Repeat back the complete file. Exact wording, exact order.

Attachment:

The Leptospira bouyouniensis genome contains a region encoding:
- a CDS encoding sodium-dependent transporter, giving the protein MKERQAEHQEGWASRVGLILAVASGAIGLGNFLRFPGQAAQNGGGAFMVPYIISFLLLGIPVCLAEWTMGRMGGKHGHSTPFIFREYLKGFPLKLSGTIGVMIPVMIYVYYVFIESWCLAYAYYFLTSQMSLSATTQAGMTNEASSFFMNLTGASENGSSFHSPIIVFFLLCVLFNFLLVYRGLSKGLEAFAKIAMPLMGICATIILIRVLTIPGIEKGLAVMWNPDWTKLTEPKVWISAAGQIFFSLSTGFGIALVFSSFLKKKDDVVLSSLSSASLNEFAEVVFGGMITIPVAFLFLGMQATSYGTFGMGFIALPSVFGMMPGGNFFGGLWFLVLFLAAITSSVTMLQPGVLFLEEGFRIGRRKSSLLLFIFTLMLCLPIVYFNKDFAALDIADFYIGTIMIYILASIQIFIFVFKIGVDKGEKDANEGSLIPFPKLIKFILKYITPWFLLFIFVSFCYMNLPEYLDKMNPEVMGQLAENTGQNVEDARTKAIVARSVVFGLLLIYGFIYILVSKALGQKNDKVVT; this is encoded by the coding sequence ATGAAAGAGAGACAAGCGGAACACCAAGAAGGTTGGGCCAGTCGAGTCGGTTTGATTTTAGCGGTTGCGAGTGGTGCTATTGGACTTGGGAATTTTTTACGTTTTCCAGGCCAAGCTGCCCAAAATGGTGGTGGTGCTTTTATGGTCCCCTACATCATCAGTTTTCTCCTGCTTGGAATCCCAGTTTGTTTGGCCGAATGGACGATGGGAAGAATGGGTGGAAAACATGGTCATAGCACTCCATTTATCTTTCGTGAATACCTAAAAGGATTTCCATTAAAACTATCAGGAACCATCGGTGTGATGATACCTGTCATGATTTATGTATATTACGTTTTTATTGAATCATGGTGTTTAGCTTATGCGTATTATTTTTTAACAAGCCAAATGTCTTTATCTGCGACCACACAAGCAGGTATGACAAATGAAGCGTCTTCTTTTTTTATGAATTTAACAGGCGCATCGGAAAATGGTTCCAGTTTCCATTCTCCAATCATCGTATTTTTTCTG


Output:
The Leptospira bouyouniensis genome contains a region encoding:
- a CDS encoding sodium-dependent transporter, giving the protein MKERQAEHQEGWASRVGLILAVASGAIGLGNFLRFPGQAAQNGGGAFMVPYIISFLLLGIPVCLAEWTMGRMGGKHGHSTPFIFREYLKGFPLKLSGTIGVMIPVMIYVYYVFIESWCLAYAYYFLTSQMSLSATTQAGMTNEASSFFMNLTGASENGSSFHSPIIVFFLLCVLFNFLLVYRGLSKGLEAFAKIAMPLMGICATIILIRVLTIPGIEKGLAVMWNPDWTKLTEPKVWISAAGQIFFSLSTGFGIALVFSSFLKKKDDVVLSSLSSASLNEFAEVVFGGMITIPVAFLFLGMQATSYGTFGMGFIALPSVFGMMPGGNFFGGLWFLVLFLAAITSSVTMLQPGVLFLEEGFRIGRRKSSLLLFIFTLMLCLPIVYFNKDFAALDIADFYIGTIMIYILASIQIFIFVFKIGVDKGEKDANEGSLIPFPKLIKFILKYITPWFLLFIFVSFCYMNLPEYLDKMNPEVMGQLAENTGQNVEDARTKAIVARSVVFGLLLIYGFIYILVSKALGQKNDKVVT; this is encoded by the coding sequence ATGAAAGAGAGACAAGCGGAACACCAAGAAGGTTGGGCCAGTCGAGTCGGTTTGATTTTAGCGGTTGCGAGTGGTGCTATTGGACTTGGGAATTTTTTACGTTTTCCAGGCCAAGCTGCCCAAAATGGTGGTGGTGCTTTTATGGTCCCCTACATCATCAGTTTTCTCCTGCTTGGAATCCCAGTTTGTTTGGCCGAATGGACGATGGGAAGAATGGGTGGAAAACATGGTCATAGCACTCCATTTATCTTTCGTGAATACCTAAAAGGATTTCCATTAAAACTATCAGGAACCATCGGTGTGATGATACCTGTCATGATTTATGTATATTACGTTTTTATTGAATCATGGTGTTTAGCTTATGCGTATTATTTTTTAACAAGCCAAATGTCTTTATCTGCGACCACACAAGCAGGTATGACAAATGAAGCGTCTTCTTTTTTTATGAATTTAACAGGCGCATCGGAAAATGGTTCCAGTTTCCATTCTCCAATCATCGTATTTTTTCTG